7. Style of Crustal Evolution • Archean crust-forming processes generated • granite-gneiss complexes • and greenstone belts • that were shaped into cratons • Although these same rock associations • continued to form during the Proterozoic, • they did so at a considerably reduced rate

  8. Contrasting Metamorphism • In addition, Archean and Proterozoic rocks • contrast in metamorphism • Many Archean rocks have been metamorphosed, • although their degree of metamorphism • varies and some are completely unaltered • However, vast exposures of Proterozoic rocks • show little or no effects of metamorphism, • and in many areas they are separated • from Archean rocks by an unconformity

  9. Other Differences • In addition to changes in the style of crustal evolution, • the Proterozoic is characterized • by widespread sedimentary rock assemblages • that are rare or absent in the Archean, • by a plate tectonic style essentially the same as that of the present • by important evolution of the atmosphere and biosphere • by the origin of some important mineral resources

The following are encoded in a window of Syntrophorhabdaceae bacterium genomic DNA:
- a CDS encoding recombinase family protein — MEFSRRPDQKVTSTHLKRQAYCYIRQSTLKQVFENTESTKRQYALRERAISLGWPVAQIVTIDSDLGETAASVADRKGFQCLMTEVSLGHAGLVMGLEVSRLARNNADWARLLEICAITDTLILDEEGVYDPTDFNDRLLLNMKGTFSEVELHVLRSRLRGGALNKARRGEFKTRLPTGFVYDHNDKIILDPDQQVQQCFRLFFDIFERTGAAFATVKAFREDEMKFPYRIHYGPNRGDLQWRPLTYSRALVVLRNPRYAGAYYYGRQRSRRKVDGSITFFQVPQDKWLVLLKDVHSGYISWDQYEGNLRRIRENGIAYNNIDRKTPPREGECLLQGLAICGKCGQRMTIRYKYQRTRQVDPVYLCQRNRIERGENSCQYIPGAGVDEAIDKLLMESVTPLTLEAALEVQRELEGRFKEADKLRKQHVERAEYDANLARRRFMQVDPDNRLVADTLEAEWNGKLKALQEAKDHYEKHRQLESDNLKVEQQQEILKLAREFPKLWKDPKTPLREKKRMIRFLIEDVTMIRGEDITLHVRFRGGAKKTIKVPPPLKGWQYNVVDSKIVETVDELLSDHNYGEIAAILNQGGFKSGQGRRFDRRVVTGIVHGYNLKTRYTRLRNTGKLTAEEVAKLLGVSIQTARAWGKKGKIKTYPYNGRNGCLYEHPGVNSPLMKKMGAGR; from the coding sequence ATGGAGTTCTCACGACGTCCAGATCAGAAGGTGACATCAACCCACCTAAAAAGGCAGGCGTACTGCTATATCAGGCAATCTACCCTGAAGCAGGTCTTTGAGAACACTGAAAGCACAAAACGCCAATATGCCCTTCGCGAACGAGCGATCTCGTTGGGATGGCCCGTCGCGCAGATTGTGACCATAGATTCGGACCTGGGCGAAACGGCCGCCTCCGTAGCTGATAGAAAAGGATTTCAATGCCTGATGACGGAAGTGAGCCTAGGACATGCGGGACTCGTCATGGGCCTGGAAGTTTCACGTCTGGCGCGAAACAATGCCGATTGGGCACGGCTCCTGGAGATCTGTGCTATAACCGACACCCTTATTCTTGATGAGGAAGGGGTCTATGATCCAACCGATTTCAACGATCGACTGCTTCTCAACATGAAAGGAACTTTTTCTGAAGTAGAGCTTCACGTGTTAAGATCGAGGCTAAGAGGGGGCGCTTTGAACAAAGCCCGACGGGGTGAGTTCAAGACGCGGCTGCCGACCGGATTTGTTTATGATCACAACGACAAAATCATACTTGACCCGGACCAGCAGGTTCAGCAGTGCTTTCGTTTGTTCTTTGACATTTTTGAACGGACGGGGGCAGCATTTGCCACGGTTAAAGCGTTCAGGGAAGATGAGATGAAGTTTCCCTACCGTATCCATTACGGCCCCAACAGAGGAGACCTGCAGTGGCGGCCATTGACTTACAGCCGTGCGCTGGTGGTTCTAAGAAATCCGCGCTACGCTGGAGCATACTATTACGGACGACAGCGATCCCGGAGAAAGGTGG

10. Proterozoic Evolution of Oxygen-Dependent Organisms • It was during the Proterozoic • that oxygen-dependent organisms • made their appearance • and the first cells evolved • that make up most organisms today

  11. Evolution of Proterozoic Continents • Archean cratons assembled during collisions • of island arcs and minicontinents, • providing the nuclei around which • Proterozoic crust accreted, • thereby forming much larger landmasses • Proterozoic accretion • probably took place more rapidly than today • because Earth possessed more radiogenic heat, • but the process continues even now